Navigating Foreign Ports With Proper Flag Etiquette And Best Practices


Calling at foreign ports and adhering to flag etiquette is more than a formality—it is a blend of protocol, good manners, and traditions. A crucial component is the flag protocol, a set of rules governing the display of flags within a country. To prevent fines and delays, ships must adhere to flag etiquette when hoisting flags in foreign ports or waters. A ship recently incurred a fine in excess of USD 15,000 for flying a courtesy flag upside down. In another case, a ship was fined an even larger sum for failing to display a courtesy flag while at anchor in a country’s territorial waters, reports Britannia.

Types of Flags

  • National Ensign (often just Ensign): The maritime flag of the ship’s flag state.
  • Courtesy Flag (or Courtesy Ensign): The national maritime flag of the country being visited by a foreign ship.
  • House Flag: The flag of the company that owns or operates the ship.
  • Signal Flag: Flags with special meanings in accordance with The International Code of Signals (INTERCO).

Varied Regulations and Sensitivities

Recent incidents have highlighted the consequences of neglecting flag etiquette. To navigate these nuances, shipowners should be aware of:

– The required dimensions of courtesy and ensign flags.
– Hoisting flags on the correct mast or location on board ships.
– The specific hours for flying courtesy flags while in another country’s waters.
– INTERCO for signal flags such as the quarantine flag (Q), dangerous cargo (B), pilot flag (G), or any other signal flags required by local regulations.

Best Practices for Shipowners

To maintain a seamless sailing experience and avoid legal complications, shipowners should adopt the following best practices:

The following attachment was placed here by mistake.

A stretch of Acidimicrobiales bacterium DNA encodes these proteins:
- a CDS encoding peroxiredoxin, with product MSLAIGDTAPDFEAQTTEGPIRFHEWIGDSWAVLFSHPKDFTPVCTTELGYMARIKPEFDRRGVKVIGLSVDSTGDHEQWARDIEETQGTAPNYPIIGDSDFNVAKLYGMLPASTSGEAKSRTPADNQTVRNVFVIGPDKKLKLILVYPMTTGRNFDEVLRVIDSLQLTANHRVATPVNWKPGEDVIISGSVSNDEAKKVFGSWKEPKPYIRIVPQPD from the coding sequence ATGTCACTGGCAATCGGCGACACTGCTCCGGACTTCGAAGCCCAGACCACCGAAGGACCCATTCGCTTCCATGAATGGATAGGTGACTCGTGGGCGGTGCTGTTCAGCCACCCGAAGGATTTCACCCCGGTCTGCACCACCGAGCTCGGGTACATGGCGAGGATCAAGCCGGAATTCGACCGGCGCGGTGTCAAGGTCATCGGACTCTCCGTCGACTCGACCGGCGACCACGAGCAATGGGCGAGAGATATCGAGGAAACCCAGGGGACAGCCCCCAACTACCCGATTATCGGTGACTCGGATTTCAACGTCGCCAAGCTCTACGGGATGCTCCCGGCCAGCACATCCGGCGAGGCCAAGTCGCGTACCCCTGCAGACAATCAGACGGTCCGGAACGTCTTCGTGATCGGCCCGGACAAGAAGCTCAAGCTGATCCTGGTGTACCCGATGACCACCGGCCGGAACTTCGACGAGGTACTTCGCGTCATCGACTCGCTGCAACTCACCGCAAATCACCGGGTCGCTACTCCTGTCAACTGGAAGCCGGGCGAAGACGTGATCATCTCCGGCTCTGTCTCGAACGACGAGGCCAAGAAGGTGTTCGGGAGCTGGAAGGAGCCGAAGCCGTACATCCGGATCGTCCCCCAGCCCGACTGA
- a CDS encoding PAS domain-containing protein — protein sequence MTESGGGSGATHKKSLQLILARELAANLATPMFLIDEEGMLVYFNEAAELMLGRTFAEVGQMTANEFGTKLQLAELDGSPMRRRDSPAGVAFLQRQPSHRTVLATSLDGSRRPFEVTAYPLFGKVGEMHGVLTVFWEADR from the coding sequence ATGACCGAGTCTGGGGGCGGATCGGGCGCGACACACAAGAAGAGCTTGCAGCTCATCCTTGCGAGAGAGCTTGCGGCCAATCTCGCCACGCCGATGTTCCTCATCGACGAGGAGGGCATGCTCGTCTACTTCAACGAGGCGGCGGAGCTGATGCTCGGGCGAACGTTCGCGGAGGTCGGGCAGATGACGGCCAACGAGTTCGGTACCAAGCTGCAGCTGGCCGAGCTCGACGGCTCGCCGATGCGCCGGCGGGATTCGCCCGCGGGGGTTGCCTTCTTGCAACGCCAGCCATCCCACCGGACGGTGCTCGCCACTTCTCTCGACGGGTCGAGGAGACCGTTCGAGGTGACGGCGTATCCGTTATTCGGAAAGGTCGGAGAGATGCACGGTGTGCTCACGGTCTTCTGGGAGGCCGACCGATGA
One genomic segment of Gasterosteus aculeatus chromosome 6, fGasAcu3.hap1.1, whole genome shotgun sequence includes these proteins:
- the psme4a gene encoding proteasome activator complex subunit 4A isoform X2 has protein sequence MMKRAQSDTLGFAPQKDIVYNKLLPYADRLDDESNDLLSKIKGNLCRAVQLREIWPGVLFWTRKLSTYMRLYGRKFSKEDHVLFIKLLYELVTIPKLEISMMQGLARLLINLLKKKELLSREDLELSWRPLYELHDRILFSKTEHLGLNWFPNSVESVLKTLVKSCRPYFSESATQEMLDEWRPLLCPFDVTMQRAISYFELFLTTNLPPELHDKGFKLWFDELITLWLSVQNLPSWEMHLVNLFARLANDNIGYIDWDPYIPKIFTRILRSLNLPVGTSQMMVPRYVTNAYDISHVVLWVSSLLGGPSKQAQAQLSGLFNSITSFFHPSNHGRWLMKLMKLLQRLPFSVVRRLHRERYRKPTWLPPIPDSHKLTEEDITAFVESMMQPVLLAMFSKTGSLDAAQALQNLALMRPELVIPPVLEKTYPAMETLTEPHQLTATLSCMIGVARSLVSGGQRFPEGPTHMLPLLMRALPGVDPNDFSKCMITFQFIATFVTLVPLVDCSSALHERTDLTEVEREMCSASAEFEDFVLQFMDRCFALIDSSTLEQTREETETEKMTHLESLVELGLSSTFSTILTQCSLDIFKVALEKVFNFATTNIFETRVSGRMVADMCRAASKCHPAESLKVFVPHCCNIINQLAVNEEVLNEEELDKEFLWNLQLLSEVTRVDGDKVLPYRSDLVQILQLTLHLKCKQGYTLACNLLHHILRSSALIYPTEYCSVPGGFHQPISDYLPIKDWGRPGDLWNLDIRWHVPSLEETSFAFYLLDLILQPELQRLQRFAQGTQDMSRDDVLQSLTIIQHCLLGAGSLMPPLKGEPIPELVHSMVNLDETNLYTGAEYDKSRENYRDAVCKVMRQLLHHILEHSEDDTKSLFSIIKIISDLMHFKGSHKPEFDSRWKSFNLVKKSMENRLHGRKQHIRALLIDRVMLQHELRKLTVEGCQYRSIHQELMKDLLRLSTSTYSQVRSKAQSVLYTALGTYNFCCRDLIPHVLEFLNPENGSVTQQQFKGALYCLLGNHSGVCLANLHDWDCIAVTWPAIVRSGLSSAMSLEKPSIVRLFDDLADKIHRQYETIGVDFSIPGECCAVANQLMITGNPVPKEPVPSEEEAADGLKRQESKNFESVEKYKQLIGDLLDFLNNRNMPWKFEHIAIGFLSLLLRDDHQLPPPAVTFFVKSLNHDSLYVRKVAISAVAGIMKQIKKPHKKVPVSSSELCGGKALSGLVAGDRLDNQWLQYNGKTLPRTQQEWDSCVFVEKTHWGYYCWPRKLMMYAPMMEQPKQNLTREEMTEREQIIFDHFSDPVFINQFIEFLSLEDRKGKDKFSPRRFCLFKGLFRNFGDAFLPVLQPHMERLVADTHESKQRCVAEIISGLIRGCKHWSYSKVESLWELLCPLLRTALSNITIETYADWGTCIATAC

Accurate Display of Courtesy Flags

– Follow the flag protocols of the country the ship is visiting.
– Verify whether the merchant ensign or national flag is required as a courtesy flag.
– When a voyage is confirmed, check that the required courtesy flags are present onboard and order as necessary.

Flag Display

– Never fly a dirty or torn flag, especially courtesy and ensign flags.
– The smaller tack line side is generally on the upward side of the flag. The upward side can be marked with a narrow sign on the hoist side.
– Various sources show the correct orientation of a country’s courtesy flag, for example, the publication ‘Admiralty Mariners Handbook NP100’.

Adherence to Regulations

– Check the period for flying flags as per the country’s requirements. Observe local regulations on the location of courtesy flags.

Verification Protocols

– Have the officer of the watch (OOW) or another competent officer verify flag displays.
– Consider supplying a simple diagram in the wheelhouse, showing which halyard should be used for each flag type.
– Display signal flags required by local regulations.

Inventory and Upkeep

– Assign a deck officer to maintain an inventory of nautical and country flags.
– Replace damaged or dirty flags.
– Consider having spare courtesy flags for frequently visited countries.
– For additional information on local laws and flag displays, consult the local agent, port control, or local P&I correspondent.

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Source: Britannia


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